Nathan is the nearest thing to a detective in the novel, but Harper is much too sophisticated a writer to set up clues and red herrings and have him chasing the truth in the traditional way. Instead, she shows with great skill how he deals with his own failures and hellish loneliness, while at the same time coming to understand what has been going on with the rest of the family in the house where he grew up. Harper’s first novel, The Dry, won many awards, but this one is even better. Her depiction of the extraordinary landscape is superb, as is her account of the psychological and emotional burdens it imposes on the people who try to make a living within it.
Elly Griffiths, whose most recent novel was the ambitious The Stranger Diaries, now returns to her popular series featuring Dr Ruth Galloway. Set in East Anglia and dealing with Ruth’s twin careers as an academic and a forensic archaeologist, the series could best be described as ‘modern cosy’. It takes its tone from Ruth, who is intelligent, enquiring, loyal, funny and kind.
She is the single mother of seven-year-old Kate, and still has feelings for Kate’s father, the married DCI Harry Nelson, which she keeps under control by actively dwelling on how much he can irritate her. Nelson doesn’t keep his feelings under control, fantasising about getting Ruth’s male friends convicted of something or having them deported. In this adventure, the two deal with the belated discovery of the body of a child who went missing decades ago. The familiar cast of characters are on excellent form, including the druid Cathbad, who has stopped wearing his cloak because his young son has a very low embarrassment threshold. For comfort and entertainment, this series is ideal.
Following on from C J Tudor’s successful debut, The Chalk Man, comes a novel about bullying, cruelty and deceit in an area of north Nottinghamshire still reeling from the collapse of the mining industry. Joe Thorne, the narrator, who grew up there but escaped, has now returned to teach at the school he attended in his youth. He has a limp, a gambling habit, serious debts and a great many secrets. Battling with the problems of a failing and poorly disciplined school, Joe also tries to find out exactly what happened to a dead woman and her son, slowly revealing his own desperate past in the process. Tudor keeps the novel moving at a fast pace, but the human depravity on display is extreme and there is no redemption to soften the brutality.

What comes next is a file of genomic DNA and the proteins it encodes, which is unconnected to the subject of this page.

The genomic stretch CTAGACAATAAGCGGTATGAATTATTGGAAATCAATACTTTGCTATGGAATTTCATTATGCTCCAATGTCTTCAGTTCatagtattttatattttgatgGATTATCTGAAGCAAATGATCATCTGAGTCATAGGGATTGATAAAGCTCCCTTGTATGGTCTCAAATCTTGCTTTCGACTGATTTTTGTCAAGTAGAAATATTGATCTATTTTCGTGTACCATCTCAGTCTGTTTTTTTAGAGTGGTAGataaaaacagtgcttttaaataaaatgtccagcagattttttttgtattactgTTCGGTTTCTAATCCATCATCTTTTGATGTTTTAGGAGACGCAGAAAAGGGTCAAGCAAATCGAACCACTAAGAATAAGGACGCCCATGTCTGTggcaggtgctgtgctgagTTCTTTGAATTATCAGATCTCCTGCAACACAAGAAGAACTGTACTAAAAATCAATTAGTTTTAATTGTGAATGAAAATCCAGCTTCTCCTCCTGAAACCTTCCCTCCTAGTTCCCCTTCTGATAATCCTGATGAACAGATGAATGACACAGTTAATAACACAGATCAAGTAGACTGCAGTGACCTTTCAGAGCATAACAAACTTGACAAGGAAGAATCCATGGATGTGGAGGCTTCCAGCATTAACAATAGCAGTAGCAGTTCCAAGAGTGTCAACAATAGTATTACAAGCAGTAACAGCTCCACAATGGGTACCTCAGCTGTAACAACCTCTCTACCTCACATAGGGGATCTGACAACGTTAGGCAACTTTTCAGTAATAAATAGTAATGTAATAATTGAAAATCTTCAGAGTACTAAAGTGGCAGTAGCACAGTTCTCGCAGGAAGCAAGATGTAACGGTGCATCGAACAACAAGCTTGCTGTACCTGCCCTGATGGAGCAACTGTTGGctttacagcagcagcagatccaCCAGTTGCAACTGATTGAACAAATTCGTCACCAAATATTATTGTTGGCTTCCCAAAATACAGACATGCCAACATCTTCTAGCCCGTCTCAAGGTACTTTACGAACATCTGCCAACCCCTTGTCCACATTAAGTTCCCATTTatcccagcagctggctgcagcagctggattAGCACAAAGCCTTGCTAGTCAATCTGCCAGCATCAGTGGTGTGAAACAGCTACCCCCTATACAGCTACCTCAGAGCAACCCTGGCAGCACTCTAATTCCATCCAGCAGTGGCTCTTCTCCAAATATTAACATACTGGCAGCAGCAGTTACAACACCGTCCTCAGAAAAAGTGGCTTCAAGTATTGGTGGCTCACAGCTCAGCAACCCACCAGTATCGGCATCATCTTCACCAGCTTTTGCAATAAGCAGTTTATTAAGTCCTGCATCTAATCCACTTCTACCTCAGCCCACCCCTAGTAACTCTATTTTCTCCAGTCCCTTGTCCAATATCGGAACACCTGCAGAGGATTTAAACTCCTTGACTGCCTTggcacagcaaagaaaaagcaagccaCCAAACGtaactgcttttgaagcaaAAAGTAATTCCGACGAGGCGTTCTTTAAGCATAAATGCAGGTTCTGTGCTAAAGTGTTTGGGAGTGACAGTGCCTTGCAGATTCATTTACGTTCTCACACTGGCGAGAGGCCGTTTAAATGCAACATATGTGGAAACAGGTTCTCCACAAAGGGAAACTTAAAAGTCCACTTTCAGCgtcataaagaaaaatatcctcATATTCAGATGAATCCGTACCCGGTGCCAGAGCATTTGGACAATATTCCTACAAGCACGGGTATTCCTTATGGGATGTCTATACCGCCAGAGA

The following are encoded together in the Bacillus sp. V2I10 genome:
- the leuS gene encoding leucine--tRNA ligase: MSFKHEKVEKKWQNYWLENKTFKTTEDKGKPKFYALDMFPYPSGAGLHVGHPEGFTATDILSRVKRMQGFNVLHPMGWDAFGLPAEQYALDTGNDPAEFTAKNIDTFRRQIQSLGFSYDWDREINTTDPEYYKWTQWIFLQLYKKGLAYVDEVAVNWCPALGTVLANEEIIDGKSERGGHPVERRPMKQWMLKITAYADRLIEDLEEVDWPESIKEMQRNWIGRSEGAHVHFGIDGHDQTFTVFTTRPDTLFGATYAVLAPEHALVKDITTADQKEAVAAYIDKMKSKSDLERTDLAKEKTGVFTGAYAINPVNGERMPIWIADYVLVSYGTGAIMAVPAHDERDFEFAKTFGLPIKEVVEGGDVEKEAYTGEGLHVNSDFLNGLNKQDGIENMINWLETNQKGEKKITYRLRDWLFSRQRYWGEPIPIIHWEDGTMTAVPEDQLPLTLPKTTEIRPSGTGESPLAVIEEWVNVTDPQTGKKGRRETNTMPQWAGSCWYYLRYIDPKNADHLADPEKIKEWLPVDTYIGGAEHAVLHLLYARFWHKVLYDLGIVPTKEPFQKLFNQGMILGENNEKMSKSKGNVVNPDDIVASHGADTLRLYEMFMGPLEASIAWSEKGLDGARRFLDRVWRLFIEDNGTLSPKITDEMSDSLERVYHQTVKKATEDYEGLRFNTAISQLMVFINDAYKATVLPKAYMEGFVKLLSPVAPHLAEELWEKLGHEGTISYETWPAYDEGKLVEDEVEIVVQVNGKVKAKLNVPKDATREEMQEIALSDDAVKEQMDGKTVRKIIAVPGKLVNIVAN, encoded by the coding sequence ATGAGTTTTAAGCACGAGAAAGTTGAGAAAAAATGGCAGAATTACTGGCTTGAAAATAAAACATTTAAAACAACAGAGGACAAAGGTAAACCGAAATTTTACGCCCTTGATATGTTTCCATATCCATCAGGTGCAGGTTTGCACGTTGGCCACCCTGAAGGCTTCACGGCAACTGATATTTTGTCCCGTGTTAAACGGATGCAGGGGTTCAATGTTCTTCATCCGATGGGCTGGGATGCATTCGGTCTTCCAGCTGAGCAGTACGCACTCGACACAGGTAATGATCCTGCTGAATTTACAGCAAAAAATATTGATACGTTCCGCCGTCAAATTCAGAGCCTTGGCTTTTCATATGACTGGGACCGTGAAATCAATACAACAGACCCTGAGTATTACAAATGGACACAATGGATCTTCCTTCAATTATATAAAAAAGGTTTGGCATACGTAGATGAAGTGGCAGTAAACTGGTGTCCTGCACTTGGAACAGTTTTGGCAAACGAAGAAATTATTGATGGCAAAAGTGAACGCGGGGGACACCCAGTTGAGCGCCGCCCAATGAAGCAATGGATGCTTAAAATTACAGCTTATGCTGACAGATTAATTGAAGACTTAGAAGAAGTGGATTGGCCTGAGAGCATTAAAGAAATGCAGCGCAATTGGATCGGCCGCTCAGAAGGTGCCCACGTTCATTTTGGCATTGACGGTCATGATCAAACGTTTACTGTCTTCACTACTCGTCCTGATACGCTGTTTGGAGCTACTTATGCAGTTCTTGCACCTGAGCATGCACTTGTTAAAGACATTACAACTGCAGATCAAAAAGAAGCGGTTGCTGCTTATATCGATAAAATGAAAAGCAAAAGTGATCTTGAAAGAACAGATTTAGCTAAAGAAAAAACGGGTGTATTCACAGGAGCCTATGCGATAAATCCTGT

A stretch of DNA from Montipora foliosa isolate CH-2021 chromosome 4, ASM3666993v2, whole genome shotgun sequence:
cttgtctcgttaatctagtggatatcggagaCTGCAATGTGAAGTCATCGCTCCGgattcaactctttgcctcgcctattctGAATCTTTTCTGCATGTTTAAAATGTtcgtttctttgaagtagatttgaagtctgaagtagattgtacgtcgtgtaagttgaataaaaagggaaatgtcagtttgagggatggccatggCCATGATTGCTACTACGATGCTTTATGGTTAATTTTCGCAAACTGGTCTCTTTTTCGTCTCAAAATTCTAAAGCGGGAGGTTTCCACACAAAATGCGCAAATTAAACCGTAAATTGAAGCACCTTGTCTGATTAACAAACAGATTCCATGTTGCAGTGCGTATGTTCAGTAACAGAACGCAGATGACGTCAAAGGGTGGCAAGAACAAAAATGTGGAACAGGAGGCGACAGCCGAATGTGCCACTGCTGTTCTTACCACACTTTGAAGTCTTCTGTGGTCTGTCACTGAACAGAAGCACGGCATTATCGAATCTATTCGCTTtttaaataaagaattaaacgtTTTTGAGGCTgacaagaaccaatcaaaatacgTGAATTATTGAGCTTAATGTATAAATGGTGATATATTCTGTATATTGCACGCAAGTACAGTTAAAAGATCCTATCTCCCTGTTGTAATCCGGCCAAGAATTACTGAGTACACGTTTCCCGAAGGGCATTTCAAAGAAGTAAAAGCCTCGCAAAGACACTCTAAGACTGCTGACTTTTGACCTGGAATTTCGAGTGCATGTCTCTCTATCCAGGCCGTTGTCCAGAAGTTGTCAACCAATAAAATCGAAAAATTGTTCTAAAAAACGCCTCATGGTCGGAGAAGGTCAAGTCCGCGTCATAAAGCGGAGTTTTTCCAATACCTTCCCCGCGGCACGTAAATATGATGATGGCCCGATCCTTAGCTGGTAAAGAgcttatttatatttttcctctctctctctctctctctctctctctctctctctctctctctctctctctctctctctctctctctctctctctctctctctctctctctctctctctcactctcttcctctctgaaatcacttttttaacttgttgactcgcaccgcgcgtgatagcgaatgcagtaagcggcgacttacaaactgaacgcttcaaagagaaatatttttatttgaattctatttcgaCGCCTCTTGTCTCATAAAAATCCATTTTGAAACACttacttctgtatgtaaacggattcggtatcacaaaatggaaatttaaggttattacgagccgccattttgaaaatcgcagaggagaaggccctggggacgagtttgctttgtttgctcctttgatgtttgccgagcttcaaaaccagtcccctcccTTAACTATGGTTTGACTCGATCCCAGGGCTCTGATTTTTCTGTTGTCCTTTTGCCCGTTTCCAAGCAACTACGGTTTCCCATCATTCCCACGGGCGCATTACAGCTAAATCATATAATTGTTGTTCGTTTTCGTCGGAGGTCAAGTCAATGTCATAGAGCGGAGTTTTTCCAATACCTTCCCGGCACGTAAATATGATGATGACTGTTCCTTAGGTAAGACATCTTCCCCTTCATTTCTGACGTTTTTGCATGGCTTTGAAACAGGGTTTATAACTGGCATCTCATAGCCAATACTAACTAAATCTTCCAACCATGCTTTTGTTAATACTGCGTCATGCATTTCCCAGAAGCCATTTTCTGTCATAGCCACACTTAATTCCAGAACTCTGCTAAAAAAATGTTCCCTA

Alan Judd’s Charles Thoroughgood is the current head of MI6 but yearns for an earlier time, when political correctness was unknown and civilised professionals ate a good lunch with wine every day. He is considering retirement. Unfortunately one of his most trusted subordinates raises questions about the man most likely to succeed him, who is informally running an agent within the EU’s Brexit negotiating team. For all kinds of political reasons this operation has to be sub rosa, and Charles is suspicious. At the same time his professional and personal lives are complicated by his wife’s godson, who has married a Muslim and converted to Islam. Her family are delightful and observant without being fanatical, but he has some highly dubious friends, who are alarming Charles’s colleagues. This book, like Judd’s other spy novels, has all the virtues of a well-researched plot, intelligent prose and topicality.
An investigative reporter hunting for evidence against a commodities conglomerate, Casey Benedict is in an expensive bar dressed to the nines when she overhears someone apparently talking about an organisation that provides the ultimate big-game shoot – with human beings as prey – for the rich, powerful and discreet. She and her bosses know at once that chasing this story could be dangerous, but they can’t resist. The account of their own big-game hunt is eye-popping in its revelations of undercover journalists’ tactics. In the early part of the novel the writing is self-consciously colourful, but once the investigation moves towards the world’s refugee camps the tone settles and Holly Watt’s knowledge and experience as an investigative reporter add a seriousness to this fast-moving, if not altogether convincing, thriller.